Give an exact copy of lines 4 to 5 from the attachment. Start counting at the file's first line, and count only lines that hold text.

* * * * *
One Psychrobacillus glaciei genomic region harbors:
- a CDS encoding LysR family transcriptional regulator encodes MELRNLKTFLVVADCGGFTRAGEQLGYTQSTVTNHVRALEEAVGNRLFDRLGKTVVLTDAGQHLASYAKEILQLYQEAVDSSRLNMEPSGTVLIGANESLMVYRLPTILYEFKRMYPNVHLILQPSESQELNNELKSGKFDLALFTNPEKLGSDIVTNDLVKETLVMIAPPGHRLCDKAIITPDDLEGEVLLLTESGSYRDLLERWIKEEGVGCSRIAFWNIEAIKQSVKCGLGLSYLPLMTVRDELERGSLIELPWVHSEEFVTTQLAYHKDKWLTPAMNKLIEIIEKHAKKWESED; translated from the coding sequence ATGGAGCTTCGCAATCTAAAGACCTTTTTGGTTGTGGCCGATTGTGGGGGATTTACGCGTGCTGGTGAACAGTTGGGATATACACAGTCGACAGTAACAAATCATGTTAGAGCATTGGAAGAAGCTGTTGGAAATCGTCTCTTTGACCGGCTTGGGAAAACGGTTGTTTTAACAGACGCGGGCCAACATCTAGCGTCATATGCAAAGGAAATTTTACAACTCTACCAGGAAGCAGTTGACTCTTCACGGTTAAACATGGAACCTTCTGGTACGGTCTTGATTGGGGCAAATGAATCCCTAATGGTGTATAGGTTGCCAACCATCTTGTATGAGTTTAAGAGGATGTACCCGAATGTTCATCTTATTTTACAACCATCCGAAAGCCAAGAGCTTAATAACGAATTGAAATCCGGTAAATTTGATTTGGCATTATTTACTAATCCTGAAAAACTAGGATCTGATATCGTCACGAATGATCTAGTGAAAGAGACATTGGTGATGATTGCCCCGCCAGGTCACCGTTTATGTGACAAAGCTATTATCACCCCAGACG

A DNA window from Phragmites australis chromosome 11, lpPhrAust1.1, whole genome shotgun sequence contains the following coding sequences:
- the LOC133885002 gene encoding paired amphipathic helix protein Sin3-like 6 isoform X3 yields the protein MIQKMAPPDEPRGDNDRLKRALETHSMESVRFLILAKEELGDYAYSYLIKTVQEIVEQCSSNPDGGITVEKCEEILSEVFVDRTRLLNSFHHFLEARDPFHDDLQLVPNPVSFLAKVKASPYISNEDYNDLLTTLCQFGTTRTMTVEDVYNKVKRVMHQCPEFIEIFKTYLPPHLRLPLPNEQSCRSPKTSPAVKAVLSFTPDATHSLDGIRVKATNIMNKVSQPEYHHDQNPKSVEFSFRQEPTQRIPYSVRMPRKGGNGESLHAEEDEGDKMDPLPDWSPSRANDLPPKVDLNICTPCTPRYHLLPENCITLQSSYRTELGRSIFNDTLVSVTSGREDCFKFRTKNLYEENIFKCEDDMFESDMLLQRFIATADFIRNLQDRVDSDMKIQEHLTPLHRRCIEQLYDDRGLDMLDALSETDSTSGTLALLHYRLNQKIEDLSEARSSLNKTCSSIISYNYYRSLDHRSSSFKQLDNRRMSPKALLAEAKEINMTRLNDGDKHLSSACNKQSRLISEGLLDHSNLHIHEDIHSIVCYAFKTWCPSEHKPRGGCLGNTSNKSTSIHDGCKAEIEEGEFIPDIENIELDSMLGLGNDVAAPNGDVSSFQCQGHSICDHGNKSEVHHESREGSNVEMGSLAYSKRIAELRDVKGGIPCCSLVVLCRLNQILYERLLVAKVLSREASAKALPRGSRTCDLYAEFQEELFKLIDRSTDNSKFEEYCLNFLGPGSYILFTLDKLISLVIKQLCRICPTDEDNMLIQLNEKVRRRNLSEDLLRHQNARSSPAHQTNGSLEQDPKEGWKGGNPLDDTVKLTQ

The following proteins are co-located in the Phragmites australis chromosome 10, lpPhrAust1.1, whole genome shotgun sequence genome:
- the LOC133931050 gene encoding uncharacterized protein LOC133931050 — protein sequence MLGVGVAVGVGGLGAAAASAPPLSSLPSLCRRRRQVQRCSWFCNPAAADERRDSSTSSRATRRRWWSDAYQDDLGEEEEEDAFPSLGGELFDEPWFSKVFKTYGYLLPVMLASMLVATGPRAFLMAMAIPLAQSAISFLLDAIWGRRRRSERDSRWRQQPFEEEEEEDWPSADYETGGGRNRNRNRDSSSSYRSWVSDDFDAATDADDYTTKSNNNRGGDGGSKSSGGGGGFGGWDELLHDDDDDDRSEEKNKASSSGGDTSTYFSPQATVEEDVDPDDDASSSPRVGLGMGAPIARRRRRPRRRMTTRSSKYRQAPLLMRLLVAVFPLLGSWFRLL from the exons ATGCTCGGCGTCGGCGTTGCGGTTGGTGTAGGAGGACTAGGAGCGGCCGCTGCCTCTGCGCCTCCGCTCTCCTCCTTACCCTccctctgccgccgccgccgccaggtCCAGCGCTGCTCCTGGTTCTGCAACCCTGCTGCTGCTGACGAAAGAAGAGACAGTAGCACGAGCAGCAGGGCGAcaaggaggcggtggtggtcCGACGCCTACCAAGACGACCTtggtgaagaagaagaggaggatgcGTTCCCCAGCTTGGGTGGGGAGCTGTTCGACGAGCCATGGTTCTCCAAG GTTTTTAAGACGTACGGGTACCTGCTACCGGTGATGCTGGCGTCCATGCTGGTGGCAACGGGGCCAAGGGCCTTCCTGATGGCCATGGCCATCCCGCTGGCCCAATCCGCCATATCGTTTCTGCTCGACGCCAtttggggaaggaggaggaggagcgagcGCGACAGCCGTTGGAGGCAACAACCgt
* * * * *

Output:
- the LOC133885002 gene encoding paired amphipathic helix protein Sin3-like 6 isoform X3 yields the protein MIQKMAPPDEPRGDNDRLKRALETHSMESVRFLILAKEELGDYAYSYLIKTVQEIVEQCSSNPDGGITVEKCEEILSEVFVDRTRLLNSFHHFLEARDPFHDDLQLVPNPVSFLAKVKASPYISNEDYNDLLTTLCQFGTTRTMTVEDVYNKVKRVMHQCPEFIEIFKTYLPPHLRLPLPNEQSCRSPKTSPAVKAVLSFTPDATHSLDGIRVKATNIMNKVSQPEYHHDQNPKSVEFSFRQEPTQRIPYSVRMPRKGGNGESLHAEEDEGDKMDPLPDWSPSRANDLPPKVDLNICTPCTPRYHLLPENCITLQSSYRTELGRSIFNDTLVSVTSGREDCFKFRTKNLYEENIFKCEDDMFESDMLLQRFIATADFIRNLQDRVDSDMKIQEHLTPLHRRCIEQLYDDRGLDMLDALSETDSTSGTLALLHYRLNQKIEDLSEARSSLNKTCSSIISYNYYRSLDHRSSSFKQLDNRRMSPKALLAEAKEINMTRLNDGDKHLSSACNKQSRLISEGLLDHSNLHIHEDIHSIVCYAFKTWCPSEHKPRGGCLGNTSNKSTSIHDGCKAEIEEGEFIPDIENIELDSMLGLGNDVAAPNGDVSSFQCQGHSICDHGNKSEVHHESREGSNVEMGSLAYSKRIAELRDVKGGIPCCSLVVLCRLNQILYERLLVAKVLSREASAKALPRGSRTCDLYAEFQEELFKLIDRSTDNSKFEEYCLNFLGPGSYILFTLDKLISLVIKQLCRICPTDEDNMLIQLNEKVRRRNLSEDLLRHQNARSSPAHQTNGSLEQDPKEGWKGGNPLDDTVKLTQ

The following proteins are co-located in the Phragmites australis chromosome 10, lpPhrAust1.1, whole genome shotgun sequence genome: